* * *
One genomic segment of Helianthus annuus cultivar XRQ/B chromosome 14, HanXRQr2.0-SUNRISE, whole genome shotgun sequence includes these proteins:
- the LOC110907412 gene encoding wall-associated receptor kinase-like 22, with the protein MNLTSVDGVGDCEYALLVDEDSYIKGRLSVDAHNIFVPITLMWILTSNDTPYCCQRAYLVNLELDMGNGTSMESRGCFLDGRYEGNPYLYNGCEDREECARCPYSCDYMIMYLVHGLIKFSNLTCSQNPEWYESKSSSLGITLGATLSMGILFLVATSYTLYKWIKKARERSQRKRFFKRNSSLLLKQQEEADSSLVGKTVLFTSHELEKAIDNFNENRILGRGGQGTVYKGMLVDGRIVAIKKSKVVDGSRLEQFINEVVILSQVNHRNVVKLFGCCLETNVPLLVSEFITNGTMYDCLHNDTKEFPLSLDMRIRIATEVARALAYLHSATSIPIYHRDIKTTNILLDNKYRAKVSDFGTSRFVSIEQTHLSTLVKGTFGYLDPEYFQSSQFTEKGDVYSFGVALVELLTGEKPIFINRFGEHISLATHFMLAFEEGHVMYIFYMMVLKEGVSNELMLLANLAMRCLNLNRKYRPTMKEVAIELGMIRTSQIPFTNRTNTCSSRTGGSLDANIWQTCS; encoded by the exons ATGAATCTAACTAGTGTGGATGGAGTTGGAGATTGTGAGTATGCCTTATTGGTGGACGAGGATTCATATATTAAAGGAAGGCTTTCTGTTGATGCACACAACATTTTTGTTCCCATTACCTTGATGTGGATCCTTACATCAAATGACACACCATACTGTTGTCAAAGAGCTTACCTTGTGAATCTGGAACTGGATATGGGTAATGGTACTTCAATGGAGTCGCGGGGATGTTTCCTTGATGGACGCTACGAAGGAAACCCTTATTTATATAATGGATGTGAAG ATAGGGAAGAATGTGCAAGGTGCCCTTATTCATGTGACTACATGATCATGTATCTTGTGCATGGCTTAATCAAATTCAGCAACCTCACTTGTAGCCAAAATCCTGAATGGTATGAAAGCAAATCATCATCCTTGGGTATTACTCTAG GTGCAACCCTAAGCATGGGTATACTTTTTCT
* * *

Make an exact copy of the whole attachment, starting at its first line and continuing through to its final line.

One genomic segment of Helianthus annuus cultivar XRQ/B chromosome 14, HanXRQr2.0-SUNRISE, whole genome shotgun sequence includes these proteins:
- the LOC110907412 gene encoding wall-associated receptor kinase-like 22, with the protein MNLTSVDGVGDCEYALLVDEDSYIKGRLSVDAHNIFVPITLMWILTSNDTPYCCQRAYLVNLELDMGNGTSMESRGCFLDGRYEGNPYLYNGCEDREECARCPYSCDYMIMYLVHGLIKFSNLTCSQNPEWYESKSSSLGITLGATLSMGILFLVATSYTLYKWIKKARERSQRKRFFKRNSSLLLKQQEEADSSLVGKTVLFTSHELEKAIDNFNENRILGRGGQGTVYKGMLVDGRIVAIKKSKVVDGSRLEQFINEVVILSQVNHRNVVKLFGCCLETNVPLLVSEFITNGTMYDCLHNDTKEFPLSLDMRIRIATEVARALAYLHSATSIPIYHRDIKTTNILLDNKYRAKVSDFGTSRFVSIEQTHLSTLVKGTFGYLDPEYFQSSQFTEKGDVYSFGVALVELLTGEKPIFINRFGEHISLATHFMLAFEEGHVMYIFYMMVLKEGVSNELMLLANLAMRCLNLNRKYRPTMKEVAIELGMIRTSQIPFTNRTNTCSSRTGGSLDANIWQTCS; encoded by the exons ATGAATCTAACTAGTGTGGATGGAGTTGGAGATTGTGAGTATGCCTTATTGGTGGACGAGGATTCATATATTAAAGGAAGGCTTTCTGTTGATGCACACAACATTTTTGTTCCCATTACCTTGATGTGGATCCTTACATCAAATGACACACCATACTGTTGTCAAAGAGCTTACCTTGTGAATCTGGAACTGGATATGGGTAATGGTACTTCAATGGAGTCGCGGGGATGTTTCCTTGATGGACGCTACGAAGGAAACCCTTATTTATATAATGGATGTGAAG ATAGGGAAGAATGTGCAAGGTGCCCTTATTCATGTGACTACATGATCATGTATCTTGTGCATGGCTTAATCAAATTCAGCAACCTCACTTGTAGCCAAAATCCTGAATGGTATGAAAGCAAATCATCATCCTTGGGTATTACTCTAG GTGCAACCCTAAGCATGGGTATACTTTTTCT